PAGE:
With regards to Photonics West, I had some fantastic news back in November! As I was getting ready to head to the boathouse for a nice early sculling session I checked my e-mail and found that SPIE has awarded me a travel scholarship to attend Photonics West! (and the sculling session that followed was also brilliant, great conditions!) Pretty chuffed with all of this, it is, after all, the “holy grail” of Optics conferences! 😀
Just before I headed back to Portugal I participated on a running race at the University, which followed part of the Canterbury parkrun course, the particularity of which was that the runners were encouraged to dress as Santa. They had prizes for the first male and female finishers but also to the best dressed Santa – and, guess what? I won the “best Santa” category! 🙂 (apparently I was considered a “sporty Santa” with my red running shorts… 😛 )
Right, so I returned to Porto thinking I was heading to my second Summer, and I wasn’t too mistaken – some of the days here have been quite similar, weather-wise, to those I had in Kent throughout August! If it wasn’t for the shorter days one could even be mistaken…
And my time in Porto has been spent between catching-up dinners with my mates, training for the 10k Sao Silvestre (the performance in it wasn’t that stellar, well away from my PB, but this year I decided to take it easy and enjoy myself…) and working a bit on my thesis (almost finished a chapter already! 🙂 ) .
Right, and because this is the last post of the year and I want to use all the clichés available, I will look back a bit on what 2015 brought to me: I met some fantastic people in many different places, heard some very inspiring stories, had fun, worked, sculled, rowed, ran, pedalled, photographed, read, etc, etc! (these items are not listed in any particular order!) I have to thank everyone that made this year special, and I look forward to having more memorable moments in the years to come. (I am already practising the “Acknowledgments” section in my thesis – good thing that does not count towards my thesis page limit, otherwise I’d be in trouble! 🙂 )
Goodness me, how time does fly! On my last post (the car one aside) I was still on about my holidays in Porto and my new “toys”. Well, October came and went, I managed to do a few things in the meantime.
Well, to start things properly, something that I had already been doing in August was to join Herne Bay Amateur Rowing Club – I did went out on a 4+ and did some land training with them, but made it “official” it as soon as I got back to the UK. I had had enough of training on my own in the university gym, not to mention the fact that during term time is almost impossible to carry out a coherent training session given that the place is so busy with all the annoying undergrads. I really missed doing gym training, erg sessions etc with proper rowers, which is what I had been doing until I moved to the UK. Not to mention the “coastal” side of it, which I hadn’t done until now and it is good fun!
So yeah, now I divide my time between the boathouse in Plucks where I still go out on the single when the weather is nice, and the land training in Herne Bay (although the Autumn has been kind to us, we were still able to take a couple of 4+s out a few weeks ago!). And a bit less frequently I have been also helping out my Spitfire coach teaching some youngsters how to row. Good teaching and coaching experience…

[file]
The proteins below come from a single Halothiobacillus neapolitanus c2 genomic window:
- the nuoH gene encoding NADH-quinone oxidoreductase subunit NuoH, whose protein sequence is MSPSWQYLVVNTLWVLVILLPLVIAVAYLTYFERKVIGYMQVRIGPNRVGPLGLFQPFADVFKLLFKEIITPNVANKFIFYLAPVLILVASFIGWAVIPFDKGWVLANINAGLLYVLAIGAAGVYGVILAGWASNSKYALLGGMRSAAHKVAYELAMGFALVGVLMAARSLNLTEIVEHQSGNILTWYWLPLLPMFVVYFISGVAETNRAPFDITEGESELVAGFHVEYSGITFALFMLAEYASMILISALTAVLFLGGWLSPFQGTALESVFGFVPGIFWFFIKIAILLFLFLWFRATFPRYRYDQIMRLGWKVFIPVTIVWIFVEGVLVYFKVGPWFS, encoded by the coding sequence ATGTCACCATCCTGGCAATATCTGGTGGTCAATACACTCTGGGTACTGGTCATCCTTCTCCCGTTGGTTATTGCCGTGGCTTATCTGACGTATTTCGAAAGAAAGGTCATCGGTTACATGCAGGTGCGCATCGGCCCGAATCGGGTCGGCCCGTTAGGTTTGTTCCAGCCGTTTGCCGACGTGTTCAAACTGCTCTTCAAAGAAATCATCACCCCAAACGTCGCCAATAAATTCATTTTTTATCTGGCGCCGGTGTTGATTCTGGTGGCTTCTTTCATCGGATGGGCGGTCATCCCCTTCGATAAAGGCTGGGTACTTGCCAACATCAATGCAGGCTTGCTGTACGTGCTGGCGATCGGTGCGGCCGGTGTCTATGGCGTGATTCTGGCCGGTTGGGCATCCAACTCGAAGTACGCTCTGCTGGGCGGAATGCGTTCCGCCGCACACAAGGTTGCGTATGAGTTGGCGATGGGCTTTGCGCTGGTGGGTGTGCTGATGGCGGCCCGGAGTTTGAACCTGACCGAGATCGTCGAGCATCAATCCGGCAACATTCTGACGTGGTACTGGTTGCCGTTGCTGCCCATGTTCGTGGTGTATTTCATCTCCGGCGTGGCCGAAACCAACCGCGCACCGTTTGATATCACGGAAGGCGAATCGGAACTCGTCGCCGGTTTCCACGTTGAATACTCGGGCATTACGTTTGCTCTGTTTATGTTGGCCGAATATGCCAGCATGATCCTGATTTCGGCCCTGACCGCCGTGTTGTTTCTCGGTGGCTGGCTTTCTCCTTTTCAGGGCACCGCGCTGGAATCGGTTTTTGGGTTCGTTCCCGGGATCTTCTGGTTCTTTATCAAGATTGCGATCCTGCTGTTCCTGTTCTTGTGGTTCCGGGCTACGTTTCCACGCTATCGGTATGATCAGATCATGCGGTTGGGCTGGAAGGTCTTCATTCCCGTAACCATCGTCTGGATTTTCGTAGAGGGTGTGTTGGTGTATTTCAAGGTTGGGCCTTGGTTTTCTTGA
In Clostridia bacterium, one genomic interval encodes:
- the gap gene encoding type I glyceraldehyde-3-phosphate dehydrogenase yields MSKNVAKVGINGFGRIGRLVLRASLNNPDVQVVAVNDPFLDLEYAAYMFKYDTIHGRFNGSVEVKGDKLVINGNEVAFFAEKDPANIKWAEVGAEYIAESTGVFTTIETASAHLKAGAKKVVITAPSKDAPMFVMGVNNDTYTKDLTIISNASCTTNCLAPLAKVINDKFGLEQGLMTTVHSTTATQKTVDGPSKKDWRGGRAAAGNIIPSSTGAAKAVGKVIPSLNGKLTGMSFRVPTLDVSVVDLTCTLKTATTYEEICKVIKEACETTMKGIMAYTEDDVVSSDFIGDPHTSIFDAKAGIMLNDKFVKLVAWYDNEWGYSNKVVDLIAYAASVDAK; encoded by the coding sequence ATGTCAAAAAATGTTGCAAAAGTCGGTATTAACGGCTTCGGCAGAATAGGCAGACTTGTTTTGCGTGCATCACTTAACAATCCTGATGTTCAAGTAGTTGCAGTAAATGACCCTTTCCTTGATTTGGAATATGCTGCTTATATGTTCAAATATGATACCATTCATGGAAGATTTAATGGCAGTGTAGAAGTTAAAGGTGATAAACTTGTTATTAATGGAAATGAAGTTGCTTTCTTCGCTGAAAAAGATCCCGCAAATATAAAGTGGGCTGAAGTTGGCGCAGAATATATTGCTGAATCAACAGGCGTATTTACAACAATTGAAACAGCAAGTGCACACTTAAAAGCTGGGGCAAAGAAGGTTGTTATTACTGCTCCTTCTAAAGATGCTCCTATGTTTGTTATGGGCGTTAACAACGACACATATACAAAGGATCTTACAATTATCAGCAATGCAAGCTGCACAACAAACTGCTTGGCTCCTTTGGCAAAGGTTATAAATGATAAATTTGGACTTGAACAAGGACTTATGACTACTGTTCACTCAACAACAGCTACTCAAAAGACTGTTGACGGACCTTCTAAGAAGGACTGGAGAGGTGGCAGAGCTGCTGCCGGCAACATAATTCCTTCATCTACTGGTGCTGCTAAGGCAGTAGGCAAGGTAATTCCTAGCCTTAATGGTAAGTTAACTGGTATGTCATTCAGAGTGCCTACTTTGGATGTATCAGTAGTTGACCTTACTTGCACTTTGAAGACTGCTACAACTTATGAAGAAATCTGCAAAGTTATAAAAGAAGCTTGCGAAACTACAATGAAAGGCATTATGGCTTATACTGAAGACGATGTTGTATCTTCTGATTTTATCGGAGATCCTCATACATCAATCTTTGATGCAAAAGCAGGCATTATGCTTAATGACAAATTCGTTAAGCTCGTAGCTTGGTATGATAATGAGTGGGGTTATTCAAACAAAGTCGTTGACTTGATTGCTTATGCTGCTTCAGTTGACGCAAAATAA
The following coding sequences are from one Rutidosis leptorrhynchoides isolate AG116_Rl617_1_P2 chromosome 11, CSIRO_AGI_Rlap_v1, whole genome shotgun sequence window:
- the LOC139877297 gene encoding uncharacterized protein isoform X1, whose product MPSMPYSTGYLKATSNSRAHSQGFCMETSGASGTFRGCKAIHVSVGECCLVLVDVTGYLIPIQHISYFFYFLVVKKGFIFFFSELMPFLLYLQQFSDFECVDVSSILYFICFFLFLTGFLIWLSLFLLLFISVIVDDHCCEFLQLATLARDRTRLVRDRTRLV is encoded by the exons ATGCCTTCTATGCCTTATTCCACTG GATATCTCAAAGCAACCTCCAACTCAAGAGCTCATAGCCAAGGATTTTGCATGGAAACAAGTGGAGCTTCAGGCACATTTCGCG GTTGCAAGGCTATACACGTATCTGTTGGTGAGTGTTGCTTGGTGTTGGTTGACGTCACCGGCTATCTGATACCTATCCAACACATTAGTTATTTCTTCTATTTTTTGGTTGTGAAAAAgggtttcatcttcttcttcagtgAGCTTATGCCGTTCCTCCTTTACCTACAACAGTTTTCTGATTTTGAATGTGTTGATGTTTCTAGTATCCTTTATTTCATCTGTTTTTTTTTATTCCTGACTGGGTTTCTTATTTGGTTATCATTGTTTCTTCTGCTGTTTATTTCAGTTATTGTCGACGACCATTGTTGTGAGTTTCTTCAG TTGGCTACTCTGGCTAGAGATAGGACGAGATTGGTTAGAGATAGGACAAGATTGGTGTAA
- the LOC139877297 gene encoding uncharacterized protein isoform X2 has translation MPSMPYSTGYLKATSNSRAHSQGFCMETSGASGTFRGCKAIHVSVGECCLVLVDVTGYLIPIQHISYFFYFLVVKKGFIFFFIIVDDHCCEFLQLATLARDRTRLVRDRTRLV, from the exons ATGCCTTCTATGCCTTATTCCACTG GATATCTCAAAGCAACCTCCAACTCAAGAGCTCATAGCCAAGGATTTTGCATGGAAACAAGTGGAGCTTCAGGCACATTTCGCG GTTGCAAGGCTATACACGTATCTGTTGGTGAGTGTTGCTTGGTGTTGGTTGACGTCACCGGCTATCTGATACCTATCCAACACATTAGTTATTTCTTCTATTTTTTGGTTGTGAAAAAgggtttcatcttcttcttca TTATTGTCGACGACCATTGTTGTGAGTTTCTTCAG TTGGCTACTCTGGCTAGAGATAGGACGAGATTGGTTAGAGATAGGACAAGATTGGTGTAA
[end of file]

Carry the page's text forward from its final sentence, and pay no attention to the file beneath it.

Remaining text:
Work-wise, I attended an interesting workshop in Denmark, which was hosted by NKT Photonics (the industrial partner in the Marie Curie programme some of my colleagues in the group are on). We were also given the opportunity to visit the company and the labs, and I have obviously also enjoyed Copenhagen while I was there, I even had the chance of taking one of the bikes from the hotel and go on a nice little tour of the surrounding villages.
And more concretely I have been busy with the angiometry system which has finally started giving some images (I have installed a few tubes and I can control the flow of the fluid passing through them using a peristaltic pump, a fancy toy which we got very recently!), although there is still some work on the polarisation-sensitive OCT to be done. And the thesis… well, it is getting to that point where I know that I need to sit down and write but I can’t quite summon the will to do so. I need to get a bit stricter with my self-discipline…
I have also recently learned that the abstract I had submitted to Photonics West 2016 has been accepted for oral presentation (this was based upon the paper we published back in the summer, available here). Now I need to find the money to go… I’ve been busy sending applications for funding to various schemes and societies. I have to say, it may feel sometimes a bit unfair that some PhD students on better funding conditions (ie, with research grants and European programmes backing them) don’t have to go through this process that seems almost like begging, but at the same time this is exactly the same as applying for grants and funding schemes for future research, which is something any researcher will be spending part of his/her career doing (not that I am still 100% convinced that academic research is the path I want to go after the PhD, but anyway…). So it is definitely an useful exercise to go through, although if the funding doesn’t get granted in the end it is a missed opportunity, and attending a few conferences (and presenting there!) is definitely something any PhD student should definitely have under his/her belt.